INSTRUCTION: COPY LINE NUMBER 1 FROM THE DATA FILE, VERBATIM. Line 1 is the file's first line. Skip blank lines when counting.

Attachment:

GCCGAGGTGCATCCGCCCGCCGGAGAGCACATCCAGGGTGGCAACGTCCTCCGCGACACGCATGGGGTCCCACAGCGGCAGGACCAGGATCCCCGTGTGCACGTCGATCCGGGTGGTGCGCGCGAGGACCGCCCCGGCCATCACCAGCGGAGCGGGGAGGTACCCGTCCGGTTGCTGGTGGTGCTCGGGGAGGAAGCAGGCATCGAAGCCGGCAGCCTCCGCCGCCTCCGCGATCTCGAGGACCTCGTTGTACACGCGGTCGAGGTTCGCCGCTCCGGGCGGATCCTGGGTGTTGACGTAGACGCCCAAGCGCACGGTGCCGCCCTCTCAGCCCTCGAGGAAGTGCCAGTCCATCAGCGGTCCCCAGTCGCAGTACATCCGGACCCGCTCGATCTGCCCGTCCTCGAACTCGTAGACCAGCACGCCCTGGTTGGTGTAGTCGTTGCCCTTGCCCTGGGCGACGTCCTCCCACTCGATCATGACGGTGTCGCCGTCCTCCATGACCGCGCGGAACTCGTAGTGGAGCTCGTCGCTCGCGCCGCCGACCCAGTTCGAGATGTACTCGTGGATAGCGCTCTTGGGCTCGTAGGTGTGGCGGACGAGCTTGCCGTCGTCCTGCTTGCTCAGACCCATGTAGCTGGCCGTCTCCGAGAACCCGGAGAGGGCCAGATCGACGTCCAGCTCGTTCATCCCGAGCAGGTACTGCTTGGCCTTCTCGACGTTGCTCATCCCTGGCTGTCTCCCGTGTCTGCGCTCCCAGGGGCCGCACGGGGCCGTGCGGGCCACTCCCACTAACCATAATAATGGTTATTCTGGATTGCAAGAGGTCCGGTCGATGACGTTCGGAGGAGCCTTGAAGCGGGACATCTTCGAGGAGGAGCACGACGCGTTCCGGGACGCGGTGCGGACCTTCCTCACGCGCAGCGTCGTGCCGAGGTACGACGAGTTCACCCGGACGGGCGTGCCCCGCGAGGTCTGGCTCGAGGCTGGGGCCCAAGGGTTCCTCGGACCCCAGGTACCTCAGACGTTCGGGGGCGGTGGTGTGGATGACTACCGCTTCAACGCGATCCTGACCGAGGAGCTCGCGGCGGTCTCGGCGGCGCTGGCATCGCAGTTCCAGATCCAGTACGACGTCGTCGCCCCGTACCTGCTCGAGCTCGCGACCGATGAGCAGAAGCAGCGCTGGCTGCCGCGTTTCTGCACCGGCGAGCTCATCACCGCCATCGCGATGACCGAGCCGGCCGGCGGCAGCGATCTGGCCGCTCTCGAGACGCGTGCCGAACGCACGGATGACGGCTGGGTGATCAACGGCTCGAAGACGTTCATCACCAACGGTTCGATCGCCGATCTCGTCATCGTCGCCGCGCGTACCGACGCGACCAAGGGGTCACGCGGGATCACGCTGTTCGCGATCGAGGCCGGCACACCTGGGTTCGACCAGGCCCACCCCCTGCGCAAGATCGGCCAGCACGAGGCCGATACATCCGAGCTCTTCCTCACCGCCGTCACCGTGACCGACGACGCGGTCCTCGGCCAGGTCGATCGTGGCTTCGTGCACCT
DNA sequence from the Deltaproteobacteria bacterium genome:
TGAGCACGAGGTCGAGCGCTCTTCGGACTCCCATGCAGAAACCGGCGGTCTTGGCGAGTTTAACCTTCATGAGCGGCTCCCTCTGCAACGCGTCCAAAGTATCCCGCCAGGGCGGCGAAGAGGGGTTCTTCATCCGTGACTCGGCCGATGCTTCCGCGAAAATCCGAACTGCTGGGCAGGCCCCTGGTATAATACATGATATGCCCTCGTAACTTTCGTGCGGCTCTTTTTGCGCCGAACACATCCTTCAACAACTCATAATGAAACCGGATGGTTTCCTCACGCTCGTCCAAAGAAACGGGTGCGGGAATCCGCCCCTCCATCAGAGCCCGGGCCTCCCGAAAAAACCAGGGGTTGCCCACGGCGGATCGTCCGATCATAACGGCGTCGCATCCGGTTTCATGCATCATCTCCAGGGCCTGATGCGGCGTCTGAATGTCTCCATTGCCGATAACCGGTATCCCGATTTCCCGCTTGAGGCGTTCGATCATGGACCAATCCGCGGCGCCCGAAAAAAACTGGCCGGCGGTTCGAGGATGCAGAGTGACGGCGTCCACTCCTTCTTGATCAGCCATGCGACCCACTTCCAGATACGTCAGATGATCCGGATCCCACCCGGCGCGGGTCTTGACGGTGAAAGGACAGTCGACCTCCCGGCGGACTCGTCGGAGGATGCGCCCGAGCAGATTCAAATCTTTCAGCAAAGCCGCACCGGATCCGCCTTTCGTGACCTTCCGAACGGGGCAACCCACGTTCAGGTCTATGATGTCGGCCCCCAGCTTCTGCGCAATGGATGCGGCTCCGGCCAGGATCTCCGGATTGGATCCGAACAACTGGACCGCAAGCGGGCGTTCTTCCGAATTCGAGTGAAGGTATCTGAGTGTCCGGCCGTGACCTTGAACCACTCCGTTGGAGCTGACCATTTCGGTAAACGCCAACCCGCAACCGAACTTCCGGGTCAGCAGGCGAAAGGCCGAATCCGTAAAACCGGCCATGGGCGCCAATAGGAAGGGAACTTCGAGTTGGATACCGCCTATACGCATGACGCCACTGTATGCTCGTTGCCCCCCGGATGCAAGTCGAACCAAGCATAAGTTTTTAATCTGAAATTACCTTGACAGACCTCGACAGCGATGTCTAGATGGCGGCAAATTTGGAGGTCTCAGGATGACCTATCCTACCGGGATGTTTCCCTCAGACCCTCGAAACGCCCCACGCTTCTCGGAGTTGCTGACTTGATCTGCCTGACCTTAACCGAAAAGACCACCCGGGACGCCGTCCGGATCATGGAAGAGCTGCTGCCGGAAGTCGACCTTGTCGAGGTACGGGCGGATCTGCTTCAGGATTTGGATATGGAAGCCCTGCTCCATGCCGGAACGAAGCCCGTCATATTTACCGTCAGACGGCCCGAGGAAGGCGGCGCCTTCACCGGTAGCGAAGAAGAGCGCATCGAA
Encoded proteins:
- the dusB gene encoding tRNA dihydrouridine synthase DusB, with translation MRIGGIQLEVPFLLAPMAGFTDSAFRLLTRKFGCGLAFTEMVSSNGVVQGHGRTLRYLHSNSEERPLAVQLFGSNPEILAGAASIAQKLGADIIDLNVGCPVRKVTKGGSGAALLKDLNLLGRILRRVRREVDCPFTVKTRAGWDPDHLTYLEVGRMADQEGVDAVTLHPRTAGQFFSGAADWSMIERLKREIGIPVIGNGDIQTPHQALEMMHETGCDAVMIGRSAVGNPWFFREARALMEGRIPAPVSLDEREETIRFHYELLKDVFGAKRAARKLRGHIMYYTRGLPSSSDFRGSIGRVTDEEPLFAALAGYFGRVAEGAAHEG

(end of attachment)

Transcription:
GCCGAGGTGCATCCGCCCGCCGGAGAGCACATCCAGGGTGGCAACGTCCTCCGCGACACGCATGGGGTCCCACAGCGGCAGGACCAGGATCCCCGTGTGCACGTCGATCCGGGTGGTGCGCGCGAGGACCGCCCCGGCCATCACCAGCGGAGCGGGGAGGTACCCGTCCGGTTGCTGGTGGTGCTCGGGGAGGAAGCAGGCATCGAAGCCGGCAGCCTCCGCCGCCTCCGCGATCTCGAGGACCTCGTTGTACACGCGGTCGAGGTTCGCCGCTCCGGGCGGATCCTGGGTGTTGACGTAGACGCCCAAGCGCACGGTGCCGCCCTCTCAGCCCTCGAGGAAGTGCCAGTCCATCAGCGGTCCCCAGTCGCAGTACATCCGGACCCGCTCGATCTGCCCGTCCTCGAACTCGTAGACCAGCACGCCCTGGTTGGTGTAGTCGTTGCCCTTGCCCTGGGCGACGTCCTCCCACTCGATCATGACGGTGTCGCCGTCCTCCATGACCGCGCGGAACTCGTAGTGGAGCTCGTCGCTCGCGCCGCCGACCCAGTTCGAGATGTACTCGTGGATAGCGCTCTTGGGCTCGTAGGTGTGGCGGACGAGCTTGCCGTCGTCCTGCTTGCTCAGACCCATGTAGCTGGCCGTCTCCGAGAACCCGGAGAGGGCCAGATCGACGTCCAGCTCGTTCATCCCGAGCAGGTACTGCTTGGCCTTCTCGACGTTGCTCATCCCTGGCTGTCTCCCGTGTCTGCGCTCCCAGGGGCCGCACGGGGCCGTGCGGGCCACTCCCACTAACCATAATAATGGTTATTCTGGATTGCAAGAGGTCCGGTCGATGACGTTCGGAGGAGCCTTGAAGCGGGACATCTTCGAGGAGGAGCACGACGCGTTCCGGGACGCGGTGCGGACCTTCCTCACGCGCAGCGTCGTGCCGAGGTACGACGAGTTCACCCGGACGGGCGTGCCCCGCGAGGTCTGGCTCGAGGCTGGGGCCCAAGGGTTCCTCGGACCCCAGGTACCTCAGACGTTCGGGGGCGGTGGTGTGGATGACTACCGCTTCAACGCGATCCTGACCGAGGAGCTCGCGGCGGTCTCGGCGGCGCTGGCATCGCAGTTCCAGATCCAGTACGACGTCGTCGCCCCGTACCTGCTCGAGCTCGCGACCGATGAGCAGAAGCAGCGCTGGCTGCCGCGTTTCTGCACCGGCGAGCTCATCACCGCCATCGCGATGACCGAGCCGGCCGGCGGCAGCGATCTGGCCGCTCTCGAGACGCGTGCCGAACGCACGGATGACGGCTGGGTGATCAACGGCTCGAAGACGTTCATCACCAACGGTTCGATCGCCGATCTCGTCATCGTCGCCGCGCGTACCGACGCGACCAAGGGGTCACGCGGGATCACGCTGTTCGCGATCGAGGCCGGCACACCTGGGTTCGACCAGGCCCACCCCCTGCGCAAGATCGGCCAGCACGAGGCCGATACATCCGAGCTCTTCCTCACCGCCGTCACCGTGACCGACGACGCGGTCCTCGGCCAGGTCGATCGTGGCTTCGTGCACCT